The result? Employees get the feedback they want, leadership behaviors have changed and IBM holds managers more accountable. With mini-pulse quarterly feedbacks and an annual engagement pulse — four to five questions plus comments interpreted by a machine language tool — IBM assesses how employee clients are doing. Are they getting quality feedback from their manager? If not, Altieri said, HR nudges the manager to do better, even recommending management development training from the company’s own library of classes. And leaders and managers are held accountable for their feedback results.
The view from outside
Michael Schrage, a research fellow at MIT’s Initiative on the Digital Economy and an MIT Sloan Management Review guest editor, has been following IBM for many years.
The employer’s biggest challenge was to ensure its strengths didn’t become its weaknesses due to the sheer size of the organization, he said. “First and most obviously you can’t “make” an image,” he told HR Dive. “Without a shift in substance, nothing will change. HR must commit to being a resource as opposed to being an enforcer or box ticker.”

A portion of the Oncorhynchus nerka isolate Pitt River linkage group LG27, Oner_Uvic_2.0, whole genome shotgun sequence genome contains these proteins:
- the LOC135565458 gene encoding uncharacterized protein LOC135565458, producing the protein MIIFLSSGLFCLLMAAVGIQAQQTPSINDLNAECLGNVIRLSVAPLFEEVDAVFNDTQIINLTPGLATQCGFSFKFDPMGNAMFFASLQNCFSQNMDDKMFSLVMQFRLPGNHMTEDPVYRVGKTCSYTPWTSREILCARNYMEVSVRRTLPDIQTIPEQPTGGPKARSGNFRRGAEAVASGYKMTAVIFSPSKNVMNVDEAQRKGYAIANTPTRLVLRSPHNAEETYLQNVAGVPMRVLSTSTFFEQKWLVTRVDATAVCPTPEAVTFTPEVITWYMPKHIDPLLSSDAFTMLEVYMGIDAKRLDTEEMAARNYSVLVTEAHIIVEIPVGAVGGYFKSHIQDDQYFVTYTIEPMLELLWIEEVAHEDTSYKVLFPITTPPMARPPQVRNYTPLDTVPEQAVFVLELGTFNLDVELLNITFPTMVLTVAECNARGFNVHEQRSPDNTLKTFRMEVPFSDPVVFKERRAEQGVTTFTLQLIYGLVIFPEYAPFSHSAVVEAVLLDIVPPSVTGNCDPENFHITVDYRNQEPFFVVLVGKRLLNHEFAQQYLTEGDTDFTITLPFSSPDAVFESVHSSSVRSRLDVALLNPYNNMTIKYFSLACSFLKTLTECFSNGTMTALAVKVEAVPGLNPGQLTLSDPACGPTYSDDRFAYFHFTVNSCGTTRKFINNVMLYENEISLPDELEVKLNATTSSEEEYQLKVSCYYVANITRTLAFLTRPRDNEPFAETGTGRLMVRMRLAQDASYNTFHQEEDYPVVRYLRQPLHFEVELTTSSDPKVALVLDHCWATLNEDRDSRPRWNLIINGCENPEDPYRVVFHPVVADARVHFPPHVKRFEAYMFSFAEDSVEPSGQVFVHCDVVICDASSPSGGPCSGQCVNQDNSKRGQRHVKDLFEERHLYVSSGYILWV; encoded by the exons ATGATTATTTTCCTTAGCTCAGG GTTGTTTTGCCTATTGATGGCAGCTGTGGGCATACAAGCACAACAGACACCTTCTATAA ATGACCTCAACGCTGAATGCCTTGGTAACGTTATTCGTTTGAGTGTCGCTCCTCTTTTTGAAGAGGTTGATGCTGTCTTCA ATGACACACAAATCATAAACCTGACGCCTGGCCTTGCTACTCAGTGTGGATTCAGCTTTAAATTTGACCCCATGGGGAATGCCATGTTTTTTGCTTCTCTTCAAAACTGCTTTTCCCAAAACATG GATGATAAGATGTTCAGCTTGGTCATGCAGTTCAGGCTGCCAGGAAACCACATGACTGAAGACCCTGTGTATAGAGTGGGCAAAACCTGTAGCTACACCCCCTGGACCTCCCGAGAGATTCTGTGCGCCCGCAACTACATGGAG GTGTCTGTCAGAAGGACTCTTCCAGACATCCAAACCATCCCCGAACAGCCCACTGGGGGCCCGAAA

Digitization is changing every part of organizations, Schrage said, particularly HR. The Review published research on the IBM performance ratings shift, and Schrage said he believes HR as a profession must develop a more analytic mindset that allows professionals to better engage with employees and managers. “HR is in a unique position that’s theirs to lose for mediating feedback, assessments and quantification between managers, employees and associates,” he said.
HR also must become a champion of professional development and be an ally to employees as they maneuver through the organization, he added. “Do you want to be a risk messenger or an enabler messenger?” Schrage said. “HR needs to get into the tech business just as much as marketing; performance management must be a service that illustrates the value a company puts on its resources.”
IBM has always been in tech but for HR, the challenge is to combine both. The amount of data at the disposal of HR professionals is only beginning to be mined, Schrage noted. For everything from candidate selection through succession planning, information is as important as the people it describes.
“How can you use the data, not just as a resource but as an asset?” he said. He believes the digital transformation, which is supposed to remove rote tasks, gives HR an opportunity to rebrand as a resource rather than the department that just ticks off boxes to stay robust. “You can’t stay a fax machine in a Google world,” Schrage said.
AI-driven people power